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Active Negotiations

  1. Agriculture remains one of the top priorities in WTO, as progress in this area could lead to significant improvements in how markets for food and agriculture function by helping to correct and prevent restrictions and distortions in global trade.

  2. Negotiations have been intensified on seven agricultural trade topics, namely public stockholding for food security purposes, trade-distorting domestic subsidies, cotton, market access, special safeguard mechanism, export competition, export restrictions and prohibition, as well as one cross-cutting issue, transparency.

  3. The 12th Ministerial Conference in 2022 adopted the Declaration on the emergency response to food insecurity, as well as Decision on exempting World Food Programme (WFP) humanitarian food purchases from export prohibitions or restrictions.

  4. Both respond to demands from the international community for immediate actions by members to address the impacts of food shortages and rising food prices on the most vulnerable (especially the developing and least-developed countries). The Declaration also underlines the commitment by WTO Members to take concrete steps to facilitate trade in improving global food security and the functioning and resilience of global food markets.

  5. Nevertheless, main issues in agriculture negotiations under the three pillars, namely Domestic Support, Market Access and Export Competition remain deadlocked. Members are exerting efforts to find new and creative approaches to close the gaps and chart the way forward on the most sensitive topics concerning agriculture reforms in the run-up to the 13th Ministerial Conference, particularly in areas of special safeguard mechanism and public stockholding for food security purposes.

  1. Developing countries and least-developed countries (LDCs) – comprise over two-thirds of WTO membership – are entitled to flexibilities in applying WTO rules, as accorded in WTO agreements' special provisions in recognition of the link between trade and development, with the flexibilities wider for LDCs. The work on trade and development is overseen by the Committee on Trade and Development.

  2. Among the special and differential provisions are those permitting preferential market access for developing countries and LDCs and longer transition periods for them to implement WTO agreements. The aim is to help developing countries and LDCs increase trade opportunities and safeguard trade interests.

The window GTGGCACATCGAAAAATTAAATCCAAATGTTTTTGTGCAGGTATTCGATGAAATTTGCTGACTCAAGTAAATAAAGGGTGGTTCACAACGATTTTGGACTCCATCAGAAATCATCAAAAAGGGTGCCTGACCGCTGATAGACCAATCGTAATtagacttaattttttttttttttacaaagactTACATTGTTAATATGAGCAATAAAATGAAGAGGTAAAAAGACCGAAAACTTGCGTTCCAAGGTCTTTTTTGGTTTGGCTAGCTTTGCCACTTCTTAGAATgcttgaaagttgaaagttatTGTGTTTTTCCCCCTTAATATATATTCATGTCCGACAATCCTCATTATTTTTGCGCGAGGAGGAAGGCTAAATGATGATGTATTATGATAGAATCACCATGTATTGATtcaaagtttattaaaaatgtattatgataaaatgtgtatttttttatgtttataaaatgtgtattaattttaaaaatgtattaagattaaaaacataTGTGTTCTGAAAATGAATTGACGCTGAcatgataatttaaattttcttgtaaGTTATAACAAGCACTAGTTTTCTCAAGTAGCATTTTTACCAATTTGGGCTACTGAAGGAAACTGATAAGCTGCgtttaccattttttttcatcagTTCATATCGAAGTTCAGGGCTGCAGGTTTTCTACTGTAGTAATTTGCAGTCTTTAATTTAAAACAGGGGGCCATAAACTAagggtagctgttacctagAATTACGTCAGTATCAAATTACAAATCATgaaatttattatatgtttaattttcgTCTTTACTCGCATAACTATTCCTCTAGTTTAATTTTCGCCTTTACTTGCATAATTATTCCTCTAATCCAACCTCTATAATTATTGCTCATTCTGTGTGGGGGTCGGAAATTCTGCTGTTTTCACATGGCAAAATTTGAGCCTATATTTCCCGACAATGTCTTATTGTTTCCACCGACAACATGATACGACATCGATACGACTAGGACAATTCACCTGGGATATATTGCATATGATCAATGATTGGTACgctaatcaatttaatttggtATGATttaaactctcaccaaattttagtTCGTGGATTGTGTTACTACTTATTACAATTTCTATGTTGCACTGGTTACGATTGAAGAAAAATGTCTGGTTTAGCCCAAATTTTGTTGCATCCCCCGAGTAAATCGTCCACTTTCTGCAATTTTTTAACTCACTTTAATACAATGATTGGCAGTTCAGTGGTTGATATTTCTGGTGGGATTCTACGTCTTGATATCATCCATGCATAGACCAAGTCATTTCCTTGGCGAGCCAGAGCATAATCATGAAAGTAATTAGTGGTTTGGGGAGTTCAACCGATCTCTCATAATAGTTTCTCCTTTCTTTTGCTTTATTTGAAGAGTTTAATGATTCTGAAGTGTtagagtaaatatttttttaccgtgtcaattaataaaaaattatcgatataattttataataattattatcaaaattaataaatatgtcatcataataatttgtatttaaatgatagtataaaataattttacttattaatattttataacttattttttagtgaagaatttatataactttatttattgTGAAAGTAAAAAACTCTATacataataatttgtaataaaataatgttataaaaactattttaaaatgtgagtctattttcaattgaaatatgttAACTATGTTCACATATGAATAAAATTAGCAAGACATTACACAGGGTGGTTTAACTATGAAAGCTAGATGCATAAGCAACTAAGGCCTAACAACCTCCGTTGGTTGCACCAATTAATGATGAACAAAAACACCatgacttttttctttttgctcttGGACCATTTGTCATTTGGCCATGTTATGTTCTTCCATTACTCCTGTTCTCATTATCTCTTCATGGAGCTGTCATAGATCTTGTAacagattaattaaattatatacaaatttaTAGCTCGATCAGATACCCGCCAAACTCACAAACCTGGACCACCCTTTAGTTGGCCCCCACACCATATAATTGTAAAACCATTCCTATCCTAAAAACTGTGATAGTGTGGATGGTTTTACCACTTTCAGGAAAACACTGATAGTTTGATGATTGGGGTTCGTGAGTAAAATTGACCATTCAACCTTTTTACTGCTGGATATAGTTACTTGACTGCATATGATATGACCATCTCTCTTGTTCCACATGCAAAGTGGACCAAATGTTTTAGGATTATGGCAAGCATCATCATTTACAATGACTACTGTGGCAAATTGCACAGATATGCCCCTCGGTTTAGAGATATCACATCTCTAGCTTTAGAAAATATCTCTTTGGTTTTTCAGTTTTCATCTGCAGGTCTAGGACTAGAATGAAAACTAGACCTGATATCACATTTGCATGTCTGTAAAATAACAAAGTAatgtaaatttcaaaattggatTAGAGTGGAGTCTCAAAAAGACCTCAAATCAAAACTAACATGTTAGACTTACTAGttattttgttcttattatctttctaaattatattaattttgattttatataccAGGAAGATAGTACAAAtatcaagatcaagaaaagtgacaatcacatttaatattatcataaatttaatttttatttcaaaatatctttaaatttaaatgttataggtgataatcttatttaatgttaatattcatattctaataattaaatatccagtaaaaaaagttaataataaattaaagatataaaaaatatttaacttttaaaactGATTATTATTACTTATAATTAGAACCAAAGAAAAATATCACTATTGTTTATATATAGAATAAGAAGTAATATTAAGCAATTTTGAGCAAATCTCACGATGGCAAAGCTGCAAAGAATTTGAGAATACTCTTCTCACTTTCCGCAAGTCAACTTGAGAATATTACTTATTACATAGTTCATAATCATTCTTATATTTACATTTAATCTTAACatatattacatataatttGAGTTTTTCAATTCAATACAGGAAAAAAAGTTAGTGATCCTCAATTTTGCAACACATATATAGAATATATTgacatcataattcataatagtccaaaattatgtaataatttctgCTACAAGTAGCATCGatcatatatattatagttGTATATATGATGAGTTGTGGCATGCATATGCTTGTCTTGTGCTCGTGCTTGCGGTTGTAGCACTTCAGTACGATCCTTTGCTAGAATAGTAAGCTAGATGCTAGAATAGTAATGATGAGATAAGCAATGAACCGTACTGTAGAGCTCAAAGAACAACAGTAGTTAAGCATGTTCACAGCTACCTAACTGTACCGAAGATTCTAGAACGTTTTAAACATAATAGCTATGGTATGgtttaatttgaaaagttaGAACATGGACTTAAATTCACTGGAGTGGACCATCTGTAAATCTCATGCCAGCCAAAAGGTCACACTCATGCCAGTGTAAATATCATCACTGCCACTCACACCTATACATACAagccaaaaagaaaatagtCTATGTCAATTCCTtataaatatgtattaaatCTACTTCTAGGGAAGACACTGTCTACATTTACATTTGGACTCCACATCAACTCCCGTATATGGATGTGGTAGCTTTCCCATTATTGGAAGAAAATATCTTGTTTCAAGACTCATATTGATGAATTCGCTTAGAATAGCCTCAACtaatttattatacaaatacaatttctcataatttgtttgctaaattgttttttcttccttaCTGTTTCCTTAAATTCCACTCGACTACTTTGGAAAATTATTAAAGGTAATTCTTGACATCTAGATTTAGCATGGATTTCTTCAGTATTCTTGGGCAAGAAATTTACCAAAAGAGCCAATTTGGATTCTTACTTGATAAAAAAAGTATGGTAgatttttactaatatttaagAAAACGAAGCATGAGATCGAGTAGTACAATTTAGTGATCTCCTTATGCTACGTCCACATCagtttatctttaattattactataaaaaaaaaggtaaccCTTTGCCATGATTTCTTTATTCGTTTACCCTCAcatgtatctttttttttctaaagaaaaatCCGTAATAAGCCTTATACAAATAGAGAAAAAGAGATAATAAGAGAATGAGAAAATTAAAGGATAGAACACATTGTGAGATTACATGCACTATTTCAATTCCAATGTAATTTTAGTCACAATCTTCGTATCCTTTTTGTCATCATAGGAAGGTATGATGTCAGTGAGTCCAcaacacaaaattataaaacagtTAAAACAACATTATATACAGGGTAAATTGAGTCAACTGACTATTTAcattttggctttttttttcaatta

3. Since 2001, trade ministers have adopted several development-related decisions, including: 

  4. MC6 (2005): Aid for Trade initiative aims to help mobilize resources to address the trade-related constraints identified by developing countries; and members also pledged to provide duty-free and quota-free market access to LDCs.

  5. MC9 (2013): ‘Monitoring Mechanism’ on special and differential treatment, under which members may review special provisions for developing countries.

  6. MC10 (2015): Six ministerial decisions on agriculture, cotton and several initiatives in favour of LDCs adopted as part of the “Nairobi Package”. These include a commitment to abolish subsidies for farm exports, a longstanding demand by developing countries to level the playing field in international farm trade.

  7. The 12th Ministerial Conference in 2022 adopted the decision to reaffirm the commitments of Members to the Work Programme on Small Economies, which seeks to address specific challenges that small economies face in integrating into the world trading system. Previous work focused on the challenges faced by small economies in their efforts to reduce trade costs, particularly in the area of trade facilitation; opportunities and challenges for small economies in attracting investments; economic and trade impact of natural disasters on small economies.

  8. Upcoming work will be based on proposals submitted by small economies, on integrating small economies into the post COVID-19 economy: effects of the pandemic, challenges and opportunities, as well as on trade-related issues identified for the fuller integration of small, vulnerable economies in the multilateral trading system.

  1. WTO Agreement on Fisheries Subsidies, adopted at the 12th Ministerial Conference on 17 June 2022, marks a major step forward for ocean sustainability by prohibiting harmful fisheries subsidies, which are a key factor in the widespread depletion of the world’s fish stocks. It is the first WTO multilateral agreement with the inclusion of environmental sustainability at its core. It is also a major milestone for the WTO as the second agreement reached at the WTO since its inception.